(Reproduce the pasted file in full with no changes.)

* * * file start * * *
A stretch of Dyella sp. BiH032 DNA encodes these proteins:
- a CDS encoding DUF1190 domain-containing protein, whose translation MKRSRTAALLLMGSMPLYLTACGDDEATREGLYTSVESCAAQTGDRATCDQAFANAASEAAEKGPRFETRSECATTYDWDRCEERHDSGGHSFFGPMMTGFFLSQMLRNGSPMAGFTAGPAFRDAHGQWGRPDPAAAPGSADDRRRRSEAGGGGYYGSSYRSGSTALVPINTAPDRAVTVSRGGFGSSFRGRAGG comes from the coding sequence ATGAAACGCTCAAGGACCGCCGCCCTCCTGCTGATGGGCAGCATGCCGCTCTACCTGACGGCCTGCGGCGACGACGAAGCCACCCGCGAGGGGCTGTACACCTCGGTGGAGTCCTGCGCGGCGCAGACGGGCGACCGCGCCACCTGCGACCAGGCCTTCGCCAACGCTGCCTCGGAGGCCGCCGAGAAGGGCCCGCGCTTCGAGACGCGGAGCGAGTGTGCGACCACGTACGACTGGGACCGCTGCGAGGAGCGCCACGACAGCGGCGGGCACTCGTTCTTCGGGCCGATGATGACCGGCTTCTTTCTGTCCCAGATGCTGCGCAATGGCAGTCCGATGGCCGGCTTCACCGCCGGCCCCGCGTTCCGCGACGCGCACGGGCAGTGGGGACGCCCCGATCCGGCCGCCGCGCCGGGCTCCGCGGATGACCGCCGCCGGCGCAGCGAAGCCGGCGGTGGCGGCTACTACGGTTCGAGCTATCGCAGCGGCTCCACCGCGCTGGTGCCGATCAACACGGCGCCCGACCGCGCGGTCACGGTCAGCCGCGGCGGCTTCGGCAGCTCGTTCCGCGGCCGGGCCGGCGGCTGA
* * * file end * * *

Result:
A stretch of Dyella sp. BiH032 DNA encodes these proteins:
- a CDS encoding DUF1190 domain-containing protein, whose translation MKRSRTAALLLMGSMPLYLTACGDDEATREGLYTSVESCAAQTGDRATCDQAFANAASEAAEKGPRFETRSECATTYDWDRCEERHDSGGHSFFGPMMTGFFLSQMLRNGSPMAGFTAGPAFRDAHGQWGRPDPAAAPGSADDRRRRSEAGGGGYYGSSYRSGSTALVPINTAPDRAVTVSRGGFGSSFRGRAGG comes from the coding sequence ATGAAACGCTCAAGGACCGCCGCCCTCCTGCTGATGGGCAGCATGCCGCTCTACCTGACGGCCTGCGGCGACGACGAAGCCACCCGCGAGGGGCTGTACACCTCGGTGGAGTCCTGCGCGGCGCAGACGGGCGACCGCGCCACCTGCGACCAGGCCTTCGCCAACGCTGCCTCGGAGGCCGCCGAGAAGGGCCCGCGCTTCGAGACGCGGAGCGAGTGTGCGACCACGTACGACTGGGACCGCTGCGAGGAGCGCCACGACAGCGGCGGGCACTCGTTCTTCGGGCCGATGATGACCGGCTTCTTTCTGTCCCAGATGCTGCGCAATGGCAGTCCGATGGCCGGCTTCACCGCCGGCCCCGCGTTCCGCGACGCGCACGGGCAGTGGGGACGCCCCGATCCGGCCGCCGCGCCGGGCTCCGCGGATGACCGCCGCCGGCGCAGCGAAGCCGGCGGTGGCGGCTACTACGGTTCGAGCTATCGCAGCGGCTCCACCGCGCTGGTGCCGATCAACACGGCGCCCGACCGCGCGGTCACGGTCAGCCGCGGCGGCTTCGGCAGCTCGTTCCGCGGCCGGGCCGGCGGCTGA